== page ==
Hydrogen alleviates hyperoxic acute lung injury related endoplasmic reticulum stress in rats through upregulation of SIRT1

Danfeng Fan, Huijun Hu, Mingxin Li, Qiang Sun, Shu-Yi Pan, Wenjie Han, Yan Lv, Yanbo Li, Yu Zhang

Read more:

DOI: 10.1080/10715762.2017.1351027 DOI is the universal ID for this study.

This link will take you to the full study.


Hyperoxic acute lung injury (HALI) is a major clinical problem for patients undergoing supplemental oxygen therapy. Currently in clinical settings there exist no effective means of prevention or treatment methods. Our previous study found that: hydrogen could reduce HALI, as well as oxidative stress. This research will further explore the mechanism underlying the protective effect of hydrogen on oxygen toxicity. Rats were randomly assigned into three experimental groups and be exposed in oxygen chamber for 60 continuous hours:100% balanced air (control);100% oxygen (HALI);100% oxygen with hydrogen treatment (HALI+HRS). We examined lung function by wet to dry ratio of lung, lung pleural effusion and cell apoptosis. We also detected endoplasmic reticulum stress (ERS) by examining the expression of CHOP, GRP78 and XBP1. We further investigated the role of Sirtuin 1 (SIRT1) in HALI, which contributes to cellular regulation including ERS, by examining its expression after hydrogen treatment by applying SIRT1 inhibitor. Hydrogen could significantly reduce HALI by reducing lung edema and apoptosis, inhibiting the elevating of ERS and increased SIRT1 expression. By inhibition of SIRT1 expression, the effect of hydrogen on prevention of HALI is significantly weakened, the inhibition of the ERS was also reversed. Our findings indicate that hydrogen could reduce HALI related ERS, and the mechanism of hydrogen may be associated with upregulation of SIRT1, this study reveals the molecular mechanisms underlying the protective effect of hydrogen, which provides a new theoretical basis for clinical application of hydrogen.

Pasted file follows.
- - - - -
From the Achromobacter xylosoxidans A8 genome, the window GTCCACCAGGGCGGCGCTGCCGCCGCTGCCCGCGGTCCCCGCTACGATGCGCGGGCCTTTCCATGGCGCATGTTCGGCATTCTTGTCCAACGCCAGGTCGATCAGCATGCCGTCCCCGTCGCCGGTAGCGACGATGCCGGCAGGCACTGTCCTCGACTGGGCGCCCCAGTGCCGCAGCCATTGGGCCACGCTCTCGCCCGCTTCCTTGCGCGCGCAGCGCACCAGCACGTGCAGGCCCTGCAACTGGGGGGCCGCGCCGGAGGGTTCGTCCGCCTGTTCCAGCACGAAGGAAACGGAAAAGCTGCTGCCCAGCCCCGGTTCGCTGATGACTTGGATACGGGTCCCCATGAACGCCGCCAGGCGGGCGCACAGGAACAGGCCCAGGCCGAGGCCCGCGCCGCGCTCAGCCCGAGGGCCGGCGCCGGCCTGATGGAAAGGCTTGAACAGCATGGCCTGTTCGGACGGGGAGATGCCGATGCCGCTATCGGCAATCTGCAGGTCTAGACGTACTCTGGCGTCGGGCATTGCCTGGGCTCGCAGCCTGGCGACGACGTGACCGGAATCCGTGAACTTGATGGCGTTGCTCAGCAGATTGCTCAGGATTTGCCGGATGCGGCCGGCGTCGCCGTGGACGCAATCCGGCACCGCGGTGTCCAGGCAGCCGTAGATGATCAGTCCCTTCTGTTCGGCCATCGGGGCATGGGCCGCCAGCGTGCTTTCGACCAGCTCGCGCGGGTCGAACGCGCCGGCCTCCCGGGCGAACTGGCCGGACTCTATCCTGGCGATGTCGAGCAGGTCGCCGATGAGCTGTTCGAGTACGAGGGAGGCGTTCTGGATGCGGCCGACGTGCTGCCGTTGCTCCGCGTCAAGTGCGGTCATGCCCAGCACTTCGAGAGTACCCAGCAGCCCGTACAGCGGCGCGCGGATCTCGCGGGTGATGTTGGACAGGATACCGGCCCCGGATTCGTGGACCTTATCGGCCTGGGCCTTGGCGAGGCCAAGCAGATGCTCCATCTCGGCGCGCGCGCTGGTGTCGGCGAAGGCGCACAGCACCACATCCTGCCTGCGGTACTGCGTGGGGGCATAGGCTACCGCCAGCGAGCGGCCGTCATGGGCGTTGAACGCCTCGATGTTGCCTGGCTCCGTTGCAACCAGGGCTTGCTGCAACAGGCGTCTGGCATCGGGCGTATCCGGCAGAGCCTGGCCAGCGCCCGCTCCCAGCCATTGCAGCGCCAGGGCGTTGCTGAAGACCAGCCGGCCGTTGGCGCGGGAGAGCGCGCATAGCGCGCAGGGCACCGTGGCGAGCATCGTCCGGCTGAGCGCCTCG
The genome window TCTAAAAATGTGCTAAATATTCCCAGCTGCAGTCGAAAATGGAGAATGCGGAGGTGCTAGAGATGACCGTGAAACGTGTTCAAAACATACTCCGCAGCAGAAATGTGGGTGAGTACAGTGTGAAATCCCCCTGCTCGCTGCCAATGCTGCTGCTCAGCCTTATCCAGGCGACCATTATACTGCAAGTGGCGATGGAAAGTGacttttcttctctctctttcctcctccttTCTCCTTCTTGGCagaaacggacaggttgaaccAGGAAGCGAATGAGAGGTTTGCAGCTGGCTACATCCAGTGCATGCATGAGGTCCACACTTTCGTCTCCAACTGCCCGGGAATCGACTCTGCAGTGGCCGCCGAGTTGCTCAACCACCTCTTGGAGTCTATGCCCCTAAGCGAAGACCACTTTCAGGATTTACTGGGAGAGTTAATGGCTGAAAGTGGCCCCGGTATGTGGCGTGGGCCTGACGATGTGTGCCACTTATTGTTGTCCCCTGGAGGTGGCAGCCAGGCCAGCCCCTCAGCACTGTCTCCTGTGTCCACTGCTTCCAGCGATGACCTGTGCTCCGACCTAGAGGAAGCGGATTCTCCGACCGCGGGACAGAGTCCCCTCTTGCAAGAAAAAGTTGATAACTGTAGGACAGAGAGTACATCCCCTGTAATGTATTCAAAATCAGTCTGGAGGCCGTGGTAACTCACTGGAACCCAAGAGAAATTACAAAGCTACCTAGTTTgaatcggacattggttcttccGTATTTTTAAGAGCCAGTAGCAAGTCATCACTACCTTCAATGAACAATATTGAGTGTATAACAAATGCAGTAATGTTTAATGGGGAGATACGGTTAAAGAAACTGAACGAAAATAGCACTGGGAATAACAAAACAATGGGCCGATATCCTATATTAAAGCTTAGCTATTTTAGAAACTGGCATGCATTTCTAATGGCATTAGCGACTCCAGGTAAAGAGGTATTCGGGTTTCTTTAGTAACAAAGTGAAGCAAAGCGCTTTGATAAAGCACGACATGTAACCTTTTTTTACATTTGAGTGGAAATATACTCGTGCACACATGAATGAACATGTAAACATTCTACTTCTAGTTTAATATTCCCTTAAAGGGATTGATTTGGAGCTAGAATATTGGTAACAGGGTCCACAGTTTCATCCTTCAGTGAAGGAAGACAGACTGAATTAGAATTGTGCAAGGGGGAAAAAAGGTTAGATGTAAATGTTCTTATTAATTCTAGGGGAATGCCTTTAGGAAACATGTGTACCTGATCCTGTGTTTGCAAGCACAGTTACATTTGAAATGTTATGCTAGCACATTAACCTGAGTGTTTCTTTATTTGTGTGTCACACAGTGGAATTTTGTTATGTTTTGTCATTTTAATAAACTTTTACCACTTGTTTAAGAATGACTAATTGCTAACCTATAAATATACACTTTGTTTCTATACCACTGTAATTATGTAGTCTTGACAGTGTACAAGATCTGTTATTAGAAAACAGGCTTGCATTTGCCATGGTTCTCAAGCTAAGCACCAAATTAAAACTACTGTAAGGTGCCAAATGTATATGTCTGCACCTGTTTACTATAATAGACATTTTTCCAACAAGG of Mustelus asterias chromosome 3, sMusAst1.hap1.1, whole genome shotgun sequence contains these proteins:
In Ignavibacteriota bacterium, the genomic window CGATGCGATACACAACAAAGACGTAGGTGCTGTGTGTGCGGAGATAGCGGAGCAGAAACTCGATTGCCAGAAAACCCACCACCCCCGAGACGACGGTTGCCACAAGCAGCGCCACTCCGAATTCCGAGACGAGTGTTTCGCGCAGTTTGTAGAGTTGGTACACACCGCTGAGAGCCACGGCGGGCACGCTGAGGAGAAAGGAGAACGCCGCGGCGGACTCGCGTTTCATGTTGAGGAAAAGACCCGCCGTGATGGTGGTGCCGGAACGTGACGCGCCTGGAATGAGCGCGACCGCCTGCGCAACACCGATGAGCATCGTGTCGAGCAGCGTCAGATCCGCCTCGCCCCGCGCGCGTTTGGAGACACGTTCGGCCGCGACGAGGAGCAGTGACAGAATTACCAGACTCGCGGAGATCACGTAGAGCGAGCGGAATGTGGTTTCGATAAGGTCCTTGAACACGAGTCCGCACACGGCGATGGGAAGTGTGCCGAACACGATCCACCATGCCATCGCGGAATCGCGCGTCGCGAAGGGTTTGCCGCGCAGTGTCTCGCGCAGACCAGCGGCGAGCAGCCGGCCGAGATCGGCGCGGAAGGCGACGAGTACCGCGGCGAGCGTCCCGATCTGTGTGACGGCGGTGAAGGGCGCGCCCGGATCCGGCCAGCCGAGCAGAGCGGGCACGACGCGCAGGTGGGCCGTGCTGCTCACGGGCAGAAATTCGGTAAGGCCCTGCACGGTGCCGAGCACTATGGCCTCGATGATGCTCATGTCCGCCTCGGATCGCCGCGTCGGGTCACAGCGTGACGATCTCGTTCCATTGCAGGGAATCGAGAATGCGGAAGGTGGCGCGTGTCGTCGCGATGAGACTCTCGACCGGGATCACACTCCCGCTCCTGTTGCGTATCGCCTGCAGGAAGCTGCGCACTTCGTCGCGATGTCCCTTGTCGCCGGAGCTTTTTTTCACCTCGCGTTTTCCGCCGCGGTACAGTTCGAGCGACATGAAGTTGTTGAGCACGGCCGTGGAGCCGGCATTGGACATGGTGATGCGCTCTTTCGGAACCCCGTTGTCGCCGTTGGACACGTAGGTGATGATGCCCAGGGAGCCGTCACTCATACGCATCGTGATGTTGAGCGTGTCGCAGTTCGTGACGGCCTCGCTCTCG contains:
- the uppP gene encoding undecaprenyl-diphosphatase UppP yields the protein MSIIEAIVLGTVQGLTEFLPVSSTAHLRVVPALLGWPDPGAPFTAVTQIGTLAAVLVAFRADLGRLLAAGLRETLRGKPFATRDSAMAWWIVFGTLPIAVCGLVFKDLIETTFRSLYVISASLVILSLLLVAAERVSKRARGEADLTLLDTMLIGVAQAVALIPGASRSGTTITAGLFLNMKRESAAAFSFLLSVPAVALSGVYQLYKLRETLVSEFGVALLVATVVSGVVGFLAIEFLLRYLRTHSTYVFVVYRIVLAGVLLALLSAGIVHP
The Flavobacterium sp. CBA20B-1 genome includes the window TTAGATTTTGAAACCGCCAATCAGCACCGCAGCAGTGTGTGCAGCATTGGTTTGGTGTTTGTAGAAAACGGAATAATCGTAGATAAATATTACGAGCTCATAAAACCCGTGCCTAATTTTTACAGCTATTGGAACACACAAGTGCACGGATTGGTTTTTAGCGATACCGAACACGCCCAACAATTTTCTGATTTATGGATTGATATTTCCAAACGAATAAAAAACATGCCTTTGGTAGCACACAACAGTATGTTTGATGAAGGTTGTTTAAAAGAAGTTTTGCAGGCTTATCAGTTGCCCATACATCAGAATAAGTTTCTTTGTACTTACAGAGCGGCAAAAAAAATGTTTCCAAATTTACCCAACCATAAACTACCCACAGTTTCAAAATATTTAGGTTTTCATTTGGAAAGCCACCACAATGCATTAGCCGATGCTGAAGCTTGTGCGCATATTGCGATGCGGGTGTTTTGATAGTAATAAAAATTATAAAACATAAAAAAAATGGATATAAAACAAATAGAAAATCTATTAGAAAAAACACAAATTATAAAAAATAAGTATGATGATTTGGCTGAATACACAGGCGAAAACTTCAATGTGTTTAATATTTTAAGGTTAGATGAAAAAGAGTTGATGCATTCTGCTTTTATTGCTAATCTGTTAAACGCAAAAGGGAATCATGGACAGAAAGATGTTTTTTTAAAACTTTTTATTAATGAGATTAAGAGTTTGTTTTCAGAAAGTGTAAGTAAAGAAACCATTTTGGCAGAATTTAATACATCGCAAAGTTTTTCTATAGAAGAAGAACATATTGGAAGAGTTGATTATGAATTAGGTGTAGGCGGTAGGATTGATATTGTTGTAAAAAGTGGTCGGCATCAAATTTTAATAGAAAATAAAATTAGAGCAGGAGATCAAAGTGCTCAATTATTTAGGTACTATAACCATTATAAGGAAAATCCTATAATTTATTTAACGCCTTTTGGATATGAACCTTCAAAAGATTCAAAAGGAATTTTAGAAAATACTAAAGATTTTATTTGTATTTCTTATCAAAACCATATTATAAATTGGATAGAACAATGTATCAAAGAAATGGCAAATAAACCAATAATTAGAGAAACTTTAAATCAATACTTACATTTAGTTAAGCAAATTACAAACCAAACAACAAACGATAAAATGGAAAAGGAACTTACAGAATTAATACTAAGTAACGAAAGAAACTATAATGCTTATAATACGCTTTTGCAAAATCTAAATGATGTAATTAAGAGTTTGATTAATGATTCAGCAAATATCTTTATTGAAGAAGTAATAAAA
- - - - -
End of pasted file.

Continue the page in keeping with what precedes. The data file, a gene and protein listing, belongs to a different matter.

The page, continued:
Publish Year 2017
Country China
Rank Positive
Journal Free Radical Research
Primary Topic Lung
Secondary TopicSurgery/Transplantation
Model Rat
Tertiary TopicHyperoxia
Vehicle Gas
pH N/A
Application Inhalation
Complement Oxygen